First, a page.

Subscribe options

Select your newsletters:


Please enter your email address:

@

News & Media

Latest ITER Newsline

  • Rendezvous | D and T to meet at JET in 2020

    In 2020, for the first time in more than 20 years, a reaction that only occurs in the core of the stars will be produced on Earth in a man-made machine. In the [...]

    Read more

  • On site | MOMENTUM believes in recent graduates

    It is rare for students to leave university and immediately begin work on a globally significant project. But thanks to the graduate program run by the project' [...]

    Read more

  • Tokamak Pit | Big steel elbow in place

    A cryostat feedthrough delivered by the Chinese Domestic Agency has become the first metal component of the machine to be installed in the Tokamak Pit, in an op [...]

    Read more

  • Neutral beam source | Europe awards EUR 20 million contract

    The contract, awarded to ALSYOM-SEIV (ALCEN group, France), launches the manufacturing phase for the beam source that will come on line in 2022 as part of the f [...]

    Read more

  • Image of the week | US Under Secretary of Science tours site

    Five months, almost to the day, after the US Secretary of Energy Rick Perry visited ITER, his deputy, Under Secretary for Science Paul Dabbar, stood by the same [...]

    Read more

Of Interest

See archived entries

1991: Fusion power is born

Phil Dooley, EFDA Public Information Office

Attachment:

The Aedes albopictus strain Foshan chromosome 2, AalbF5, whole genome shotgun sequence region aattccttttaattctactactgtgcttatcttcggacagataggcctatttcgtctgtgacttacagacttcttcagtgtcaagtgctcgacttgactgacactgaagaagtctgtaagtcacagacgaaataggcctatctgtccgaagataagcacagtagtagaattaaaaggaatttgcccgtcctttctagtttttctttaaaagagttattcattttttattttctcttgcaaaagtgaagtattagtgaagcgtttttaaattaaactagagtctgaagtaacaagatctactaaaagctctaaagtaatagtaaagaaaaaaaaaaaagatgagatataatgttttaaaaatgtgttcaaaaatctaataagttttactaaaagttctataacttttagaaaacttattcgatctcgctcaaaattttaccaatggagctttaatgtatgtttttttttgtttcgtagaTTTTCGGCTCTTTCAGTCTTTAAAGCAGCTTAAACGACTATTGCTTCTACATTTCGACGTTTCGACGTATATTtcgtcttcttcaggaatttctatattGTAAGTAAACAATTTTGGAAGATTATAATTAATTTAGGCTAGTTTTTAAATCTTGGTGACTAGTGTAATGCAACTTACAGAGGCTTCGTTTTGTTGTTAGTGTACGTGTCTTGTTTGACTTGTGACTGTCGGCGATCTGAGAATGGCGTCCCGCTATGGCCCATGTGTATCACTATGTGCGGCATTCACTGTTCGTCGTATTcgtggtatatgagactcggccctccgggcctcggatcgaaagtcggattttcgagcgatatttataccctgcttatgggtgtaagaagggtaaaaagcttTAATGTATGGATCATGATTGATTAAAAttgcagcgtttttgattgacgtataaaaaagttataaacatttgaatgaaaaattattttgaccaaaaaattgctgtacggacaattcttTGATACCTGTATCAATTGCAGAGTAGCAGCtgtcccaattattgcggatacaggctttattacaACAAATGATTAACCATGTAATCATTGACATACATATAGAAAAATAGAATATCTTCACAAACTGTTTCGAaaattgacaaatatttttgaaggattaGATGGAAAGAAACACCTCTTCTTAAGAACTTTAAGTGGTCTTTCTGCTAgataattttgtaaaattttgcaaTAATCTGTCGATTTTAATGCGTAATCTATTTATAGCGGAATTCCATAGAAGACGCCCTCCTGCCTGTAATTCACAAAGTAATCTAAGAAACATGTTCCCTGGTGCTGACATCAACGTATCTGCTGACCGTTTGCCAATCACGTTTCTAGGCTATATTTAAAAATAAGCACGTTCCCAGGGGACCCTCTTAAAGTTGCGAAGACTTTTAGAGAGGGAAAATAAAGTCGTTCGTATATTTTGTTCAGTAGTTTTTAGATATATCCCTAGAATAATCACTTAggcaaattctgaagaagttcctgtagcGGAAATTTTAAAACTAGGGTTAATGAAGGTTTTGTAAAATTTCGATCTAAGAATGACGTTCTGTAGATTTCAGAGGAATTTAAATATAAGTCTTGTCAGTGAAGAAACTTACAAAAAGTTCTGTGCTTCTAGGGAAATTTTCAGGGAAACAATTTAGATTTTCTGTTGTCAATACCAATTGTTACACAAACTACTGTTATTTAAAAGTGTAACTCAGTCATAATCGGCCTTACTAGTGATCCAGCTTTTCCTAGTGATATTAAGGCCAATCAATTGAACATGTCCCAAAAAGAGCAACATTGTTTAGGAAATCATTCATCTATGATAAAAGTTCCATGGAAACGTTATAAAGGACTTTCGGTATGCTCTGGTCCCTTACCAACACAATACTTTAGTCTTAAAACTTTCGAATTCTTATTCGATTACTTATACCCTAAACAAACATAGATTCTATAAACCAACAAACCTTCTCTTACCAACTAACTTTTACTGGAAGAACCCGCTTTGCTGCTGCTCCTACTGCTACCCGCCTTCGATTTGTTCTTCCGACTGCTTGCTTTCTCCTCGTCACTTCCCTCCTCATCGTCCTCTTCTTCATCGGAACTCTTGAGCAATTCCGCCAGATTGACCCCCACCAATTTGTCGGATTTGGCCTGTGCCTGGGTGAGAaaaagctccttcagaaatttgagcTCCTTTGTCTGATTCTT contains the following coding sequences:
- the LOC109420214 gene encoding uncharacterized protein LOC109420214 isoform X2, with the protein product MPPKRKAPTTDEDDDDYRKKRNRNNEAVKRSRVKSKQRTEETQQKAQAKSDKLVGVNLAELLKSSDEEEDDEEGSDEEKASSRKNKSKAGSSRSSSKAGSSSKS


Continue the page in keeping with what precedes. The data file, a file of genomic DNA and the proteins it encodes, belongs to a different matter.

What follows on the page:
Internal view of the JET vacuum vessel. Photo courtesy: EFDA/JET (Click to view larger version...)
Internal view of the JET vacuum vessel. Photo courtesy: EFDA/JET
Scientists are a careful and deliberate kind. They won't rush in; they like to be sure that everything is working before trying something new. Sometimes they will wait years, decades even, before finally allowing themselves to try the very thing that they have dedicated so much time and effort to.

The seventh of November, 1991, was such a day. After nearly four decades of research and preparation, the world would finally witness the first deuterium-tritium experiment at JET. Up to that time all fusion experiments had been conducted with a proxy: a deuterium-only (D-D) plasma—an almost identical gas, but easier to handle than radioactive tritium. D-D reactions, however, do not generate the power output of the real fuel.

But on this day, the practice runs were over. As they had done many times before, the operators turned the magnets up to 2.8 Tesla. They fired the discharge and created a stable H-mode plasma with current of 3 mega-amps. When they were sure that everything was stable, they opened the two neutral beam injectors that had been newly adapted for tritium and sent in a tiny shot of fuel, containing only 1 percent tritium.

Suddenly, theoretical fusion reaction became real. Neutrons flooded into the detectors, and were measured at a peak rate of nearly 1017 per second. The heating systems felt their load lifted as the hot helium nuclei began to buoy the plasma's energy levels. Power levels surged to levels high enough to run the surrounding villages, and then it was all over. In a mere second, decades of research and experimentation had culminated in success.

With these few short pulses, using less than a fifth of a gram of tritium, JET opened the door for future research. Aside from the production of 1.5 MW of power, the know-how for handling tritium and the measurement of its behaviour in a plasma gave the JET team the confidence to plan a full deuterium-tritium campaign for four years down the track, which ultimately set the world record for fusion power that still stands today.


return to the latest published articles